Here’s a crazy thing about publishing – you are often required to work with people you have never meet in person and trust them with your life’s work. It’s a little unnerving. But I had nothing to worry about. Kate Dresser is a manuscript whisperer – she knew where I wanted to take my story before I did. I knew from the moment I heard her laugh (about two seconds into our first conversation) that she and I would get along like peanut butter and chocolate (a little sweet, a little salty). We were meant to be together!
She’s already provided me with valuable advice on reviews (DON’T READ THEM) and revision (Don’t worry about writing a perfect manuscript. A perfect manuscript doesn’t need editing and she likes doing her job). You can find her on Twitter and as one of the hosts of XOXO After Darkcast (a podcast talking romance novels, sex, pop culture and more).
After a short stint elsewhere, Kate was thrilled to return to the Gallery/Pocket team as an editor. When she’s not reading for work or pleasure (or both!), she buys too many lipsticks, watches movie musicals, cooks what her friends call “comfort food on a budget,” and dreams of road trips.
Here’s her answers to the Deb Ball Editor questions:
How many pages into a manuscript do you know it’s something you want to acquire?
It depends on the project! It’s much easier to know when I *don’t* want the project, which I can tell pretty darn quickly after starting (a few pages or so). The ones I want to acquire are the ones that I keep reading but can’t really tell why. And if I put it down and actually want to come back to it later, then I know it’s a winner. Somewhere between page 100 and the end, I’m waiting for what I call a “vision,” which is just when the whole picture starts to come together. I start thinking about how I’m going to explain this book to the publisher, present it to the sales force, which comp titles would work, a cover idea or two, a mental image of readers holding it in their hands. That’s when I really know that I want it badly, when those sorts of strategies begin to trickle in, rather than just a “hey, this is good” feeling.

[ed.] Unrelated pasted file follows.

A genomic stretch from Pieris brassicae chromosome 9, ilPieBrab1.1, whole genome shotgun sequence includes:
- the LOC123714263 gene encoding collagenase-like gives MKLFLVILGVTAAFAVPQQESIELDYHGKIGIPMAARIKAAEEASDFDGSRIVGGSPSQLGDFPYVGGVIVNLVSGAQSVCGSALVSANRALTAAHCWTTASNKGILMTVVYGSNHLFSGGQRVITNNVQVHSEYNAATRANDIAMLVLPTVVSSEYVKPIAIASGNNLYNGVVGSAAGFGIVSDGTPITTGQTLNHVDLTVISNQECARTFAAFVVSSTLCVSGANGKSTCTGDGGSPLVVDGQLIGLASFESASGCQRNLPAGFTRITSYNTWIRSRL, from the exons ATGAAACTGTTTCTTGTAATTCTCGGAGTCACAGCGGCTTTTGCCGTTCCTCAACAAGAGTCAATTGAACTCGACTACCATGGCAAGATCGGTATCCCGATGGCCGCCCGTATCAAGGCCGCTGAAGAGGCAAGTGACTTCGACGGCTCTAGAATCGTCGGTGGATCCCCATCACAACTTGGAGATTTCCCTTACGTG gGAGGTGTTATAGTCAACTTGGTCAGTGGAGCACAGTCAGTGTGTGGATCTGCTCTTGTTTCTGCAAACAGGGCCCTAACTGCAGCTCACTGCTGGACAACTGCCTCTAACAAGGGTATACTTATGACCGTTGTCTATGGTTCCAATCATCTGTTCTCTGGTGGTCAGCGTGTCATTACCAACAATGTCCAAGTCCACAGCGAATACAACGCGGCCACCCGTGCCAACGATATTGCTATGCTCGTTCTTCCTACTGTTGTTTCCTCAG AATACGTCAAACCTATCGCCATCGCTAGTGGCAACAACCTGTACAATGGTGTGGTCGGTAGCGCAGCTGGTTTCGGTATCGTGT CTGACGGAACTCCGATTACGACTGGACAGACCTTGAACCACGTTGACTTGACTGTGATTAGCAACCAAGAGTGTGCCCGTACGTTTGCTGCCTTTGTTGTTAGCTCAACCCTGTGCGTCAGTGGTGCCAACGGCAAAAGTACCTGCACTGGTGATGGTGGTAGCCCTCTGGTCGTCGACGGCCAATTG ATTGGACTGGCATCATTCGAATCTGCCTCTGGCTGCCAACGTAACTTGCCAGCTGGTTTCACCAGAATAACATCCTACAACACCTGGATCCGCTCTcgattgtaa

When you’re looking to work with an author, what are the three things that are most important to you?
A tough one! There are so many important things! I’d say the three are 1. Talent; 2. Humility; and 3. Good humor. An ability to roll with the punches and flexibility get honorable mentions.
What was it about my book that made you say, “YES!”
It was the way it stuck with me. As you know, I didn’t buy it right away. But I remembered it, and thought of it fondly, as I do with a lot of projects I’ve read but was unable to buy for one reason or another. I’ll often write to agents when I read a good review and say “good for you, I loved this book!” So when I switched jobs, I called your agent Rachel, who was so lovely when we’d spoken last, and happened to ask what happened to your book. When she said it was still available, and when I reread it to confirm my adoration, I knew it was meant to be. It’s been over a year since the first time I read it, but I remember the sun shining through the window as I sat on my bed in my old apartment laughing aloud reading it the first time around. So I guess that’s a long way of saying “how happy it made me!”
If you were a drink, what drink would you be and why?
I want to say I’d be rosé because that’s my favorite drink, but I’m less easy-going than that. Let’s say dry cava: not too sweet, a little bracing and distinctive, and good at a party.
Which recent book do you wish you had acquired?
I’m going to cheat: whichever book is number one right now. (I never claimed to be above external validation!)
See – now you adore her too, don’t you?